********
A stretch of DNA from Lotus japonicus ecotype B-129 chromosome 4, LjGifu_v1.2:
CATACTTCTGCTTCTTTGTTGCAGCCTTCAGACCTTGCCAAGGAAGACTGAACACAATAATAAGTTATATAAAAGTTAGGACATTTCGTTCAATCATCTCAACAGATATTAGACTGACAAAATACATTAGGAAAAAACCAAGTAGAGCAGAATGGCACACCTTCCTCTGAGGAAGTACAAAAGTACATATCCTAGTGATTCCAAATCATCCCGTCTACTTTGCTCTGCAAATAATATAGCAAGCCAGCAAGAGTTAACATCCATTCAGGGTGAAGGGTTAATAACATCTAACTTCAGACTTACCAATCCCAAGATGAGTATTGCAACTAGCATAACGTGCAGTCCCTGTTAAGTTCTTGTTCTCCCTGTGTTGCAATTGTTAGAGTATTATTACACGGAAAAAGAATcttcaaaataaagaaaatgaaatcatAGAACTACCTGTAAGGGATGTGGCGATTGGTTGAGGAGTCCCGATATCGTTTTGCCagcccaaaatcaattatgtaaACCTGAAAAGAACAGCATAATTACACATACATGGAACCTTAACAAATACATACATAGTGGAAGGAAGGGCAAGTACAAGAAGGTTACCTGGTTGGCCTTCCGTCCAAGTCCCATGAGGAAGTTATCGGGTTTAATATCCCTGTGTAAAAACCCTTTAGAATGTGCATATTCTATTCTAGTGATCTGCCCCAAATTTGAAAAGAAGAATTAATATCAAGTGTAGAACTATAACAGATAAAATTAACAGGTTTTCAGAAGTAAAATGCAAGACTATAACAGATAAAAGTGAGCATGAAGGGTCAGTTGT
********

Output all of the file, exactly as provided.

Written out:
A stretch of DNA from Lotus japonicus ecotype B-129 chromosome 4, LjGifu_v1.2:
CATACTTCTGCTTCTTTGTTGCAGCCTTCAGACCTTGCCAAGGAAGACTGAACACAATAATAAGTTATATAAAAGTTAGGACATTTCGTTCAATCATCTCAACAGATATTAGACTGACAAAATACATTAGGAAAAAACCAAGTAGAGCAGAATGGCACACCTTCCTCTGAGGAAGTACAAAAGTACATATCCTAGTGATTCCAAATCATCCCGTCTACTTTGCTCTGCAAATAATATAGCAAGCCAGCAAGAGTTAACATCCATTCAGGGTGAAGGGTTAATAACATCTAACTTCAGACTTACCAATCCCAAGATGAGTATTGCAACTAGCATAACGTGCAGTCCCTGTTAAGTTCTTGTTCTCCCTGTGTTGCAATTGTTAGAGTATTATTACACGGAAAAAGAATcttcaaaataaagaaaatgaaatcatAGAACTACCTGTAAGGGATGTGGCGATTGGTTGAGGAGTCCCGATATCGTTTTGCCagcccaaaatcaattatgtaaACCTGAAAAGAACAGCATAATTACACATACATGGAACCTTAACAAATACATACATAGTGGAAGGAAGGGCAAGTACAAGAAGGTTACCTGGTTGGCCTTCCGTCCAAGTCCCATGAGGAAGTTATCGGGTTTAATATCCCTGTGTAAAAACCCTTTAGAATGTGCATATTCTATTCTAGTGATCTGCCCCAAATTTGAAAAGAAGAATTAATATCAAGTGTAGAACTATAACAGATAAAATTAACAGGTTTTCAGAAGTAAAATGCAAGACTATAACAGATAAAAGTGAGCATGAAGGGTCAGTTGT